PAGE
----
Budapest Portraits: The Face of Winter

BUDAPEST – Remnants of the past. I always look for them, especially in Central Europe. How else to stay stimulated in the land I’ve called home for most of the past 17 years?

I discovered a different sort of relic over the holidays in Budapest. When an icy chill swept the region, it rendered most warm-blooded humans homebound. Or hop-scotching from family to friend’s flat. Or scurrying from mall to shiny mall.

These mega-malls are a mecca of modern-day ostentation, just two decades after the era of Communist-imposed blandness. To me, they’re also a relatively new phenomenon. Heck, I just visited the Polus Center for the first time since its grand-opening in 1994 or 1995. (Back then, hovering above the bottom rung of foreign correspondence, I succumbed to writing about stuff like property deals.)

I remember Polus greeted with great fervor, especially its indoor ice-skating rink encircled by kitschy, ethnically diverse food court. What a revolutionary concept, imported from the West: Shopping as entertainment!

Today, though, Polus is itself a quaint artifact. Outstripped by hyper-modern malls that rival anything in the Western world, they’re the domain of an expanding middle class, the nouveaux riches, and blue-collar, wanna-be nouveaux riches who recklessly dispose of their not-so-disposable income.

However, given how many Central Europeans have since been pushed into poverty, these malls are surely a source of envy and resentment from the have-nots. Who are the have-nots, you ask?

During our rare stint in the frozen outdoors, abandoning the warmth of the mall cafe, bowling alley and multiplex cinema, I couldn’t ignore the striking contrast with the sad souls milling about.

The elderly. Themselves a relic of the past.

Not just that they’ve endured so much history in their lifetime. World War II. Communist terror. Violent uprising. Kinder, gentler Communist terror. And now, 20 years of rocky “democracy” – distinguished by its Wild West capitalism, insatiable corruption and bare-knuckle politics.

Collectively, the pensioner generation is one of the clear “losers” in Central Europe’s entire transition. Meager monthly payments, amid soaring costs. It’s been a roller-coaster from hell, with constant worry about today, tomorrow and next year. Counting their pennies. Wretched decisions over heating bills, medical costs, or a cut of meat – if they can even afford one. Imagine living out your “golden years” in such indignity. No wonder more and more are nostalgic for the Communist past.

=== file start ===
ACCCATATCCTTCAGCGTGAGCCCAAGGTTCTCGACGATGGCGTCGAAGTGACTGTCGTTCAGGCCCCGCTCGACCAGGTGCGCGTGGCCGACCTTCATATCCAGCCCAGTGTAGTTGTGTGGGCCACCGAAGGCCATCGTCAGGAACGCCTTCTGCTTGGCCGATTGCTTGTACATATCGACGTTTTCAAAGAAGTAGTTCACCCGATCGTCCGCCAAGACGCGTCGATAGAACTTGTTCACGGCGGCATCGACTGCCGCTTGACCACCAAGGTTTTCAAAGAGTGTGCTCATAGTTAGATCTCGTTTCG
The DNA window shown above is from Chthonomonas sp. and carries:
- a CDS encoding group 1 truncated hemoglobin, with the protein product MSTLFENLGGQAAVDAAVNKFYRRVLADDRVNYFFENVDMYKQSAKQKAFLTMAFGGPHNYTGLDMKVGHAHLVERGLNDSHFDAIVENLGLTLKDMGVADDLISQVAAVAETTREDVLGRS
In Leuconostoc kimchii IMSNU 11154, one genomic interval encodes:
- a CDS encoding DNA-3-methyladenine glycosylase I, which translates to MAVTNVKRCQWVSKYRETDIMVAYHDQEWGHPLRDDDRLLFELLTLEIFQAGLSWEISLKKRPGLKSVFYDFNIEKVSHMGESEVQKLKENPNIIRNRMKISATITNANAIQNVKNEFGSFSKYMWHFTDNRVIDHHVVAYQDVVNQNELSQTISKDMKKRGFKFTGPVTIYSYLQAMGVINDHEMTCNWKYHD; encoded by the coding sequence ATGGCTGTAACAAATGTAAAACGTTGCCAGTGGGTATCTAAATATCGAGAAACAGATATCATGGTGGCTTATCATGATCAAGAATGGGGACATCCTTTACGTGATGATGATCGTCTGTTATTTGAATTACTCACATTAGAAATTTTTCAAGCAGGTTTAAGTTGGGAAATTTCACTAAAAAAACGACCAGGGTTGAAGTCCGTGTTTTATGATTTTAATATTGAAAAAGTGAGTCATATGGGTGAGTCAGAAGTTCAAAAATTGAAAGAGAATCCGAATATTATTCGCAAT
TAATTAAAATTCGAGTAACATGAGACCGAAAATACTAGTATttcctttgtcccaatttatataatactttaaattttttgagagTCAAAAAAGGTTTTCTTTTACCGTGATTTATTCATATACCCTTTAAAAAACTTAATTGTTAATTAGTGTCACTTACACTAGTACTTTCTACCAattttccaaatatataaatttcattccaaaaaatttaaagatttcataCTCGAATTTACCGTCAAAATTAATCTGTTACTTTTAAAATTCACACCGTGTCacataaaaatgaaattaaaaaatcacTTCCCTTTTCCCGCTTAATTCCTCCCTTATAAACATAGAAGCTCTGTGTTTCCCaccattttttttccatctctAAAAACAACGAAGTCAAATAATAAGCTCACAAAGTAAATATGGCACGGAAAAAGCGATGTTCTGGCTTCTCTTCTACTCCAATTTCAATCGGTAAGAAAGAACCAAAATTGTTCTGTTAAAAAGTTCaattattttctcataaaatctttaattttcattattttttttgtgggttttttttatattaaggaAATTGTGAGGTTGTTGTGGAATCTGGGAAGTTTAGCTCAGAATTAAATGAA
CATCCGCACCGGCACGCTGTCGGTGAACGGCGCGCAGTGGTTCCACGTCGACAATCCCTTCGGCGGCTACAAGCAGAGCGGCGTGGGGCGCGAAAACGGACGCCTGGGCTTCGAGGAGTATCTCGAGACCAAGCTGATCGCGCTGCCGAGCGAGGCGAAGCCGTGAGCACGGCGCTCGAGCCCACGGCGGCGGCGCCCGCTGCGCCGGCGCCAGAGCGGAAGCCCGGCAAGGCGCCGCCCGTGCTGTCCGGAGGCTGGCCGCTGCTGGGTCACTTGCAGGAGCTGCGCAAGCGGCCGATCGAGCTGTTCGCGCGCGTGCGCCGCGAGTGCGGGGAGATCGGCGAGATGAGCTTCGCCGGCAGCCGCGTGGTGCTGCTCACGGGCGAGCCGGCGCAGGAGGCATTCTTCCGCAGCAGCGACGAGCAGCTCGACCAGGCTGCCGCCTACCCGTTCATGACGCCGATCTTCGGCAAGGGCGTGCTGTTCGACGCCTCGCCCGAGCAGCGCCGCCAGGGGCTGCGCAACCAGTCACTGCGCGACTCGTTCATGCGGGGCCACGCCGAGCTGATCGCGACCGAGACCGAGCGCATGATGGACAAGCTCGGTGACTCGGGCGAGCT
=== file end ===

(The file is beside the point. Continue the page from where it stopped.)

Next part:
I see their faces in abundance on the streets of Budapest and Bratislava, or being jostled aboard public transportation. (Only a hardy few still drives their sputtering Trabant, the crushability of its chassis like that of a soda can.) They are a constant, disturbing, but essential reminder of the price of this grand post-Communist experiment.

On this trip to Budapest, though, I was particularly fascinated by their head gear. Most wear nothing less than Communist-era objet d’art. In their possession for 30, 40 or even 50 years. No new mall purchase for them. Why part with precious savings when I already have a fully functional cap?

Among women, the preferences are colorful knit hats, but faded and shapeless over time. It’s that or a furry, Siberian-style number – which have either victimized a poor forest creature, or been fashioned from a rough synthetic that, to the touch, immediately brings a frown to my face.

For fellows, it may be a limp but once-rakish beret. Or a cap that, well, looks like it would be employed by a woodcutter. Ear flaps flipped up, though accessible in case of frigid emergency.

Regardless of shapka – as both Hungarians and Slovaks call them – I can visualize what it must have been like decades ago: in a rusting Communist factory, a Party boss dutifully hewing to his “five-year plan.” Churn out X number of woodcutter caps, demand be damned.

Today, it’d be rare to see anyone from the younger generations decked out in such garb. Not to be too morbid, but … when these folks die, well, their hats will likely die with them.

To tell this story, I whipped out my 300-mm lens and planted myself on a Budapest street corner, shooting at waves of elderly coming at me from the left, the right, and from straight ahead. My Hungarian brother-in-law thought I might be punched for daring to shoot without first asking nicely. But I wanted these Hungarians au naturel. Sure, it was -6 Celsius, and we were all pretty miserable. (By the end, my hand was cryogenically petrified.) But I detected a deeper despair in these faces. [Special thanks to my Romanian colleague, Clara Stanescu, for co-editing. Mulţumesc!]

Michael J. Jordan, who arrived in Lesotho in 2011, is the lone Western foreign correspondent living in the country – and covering its crisis.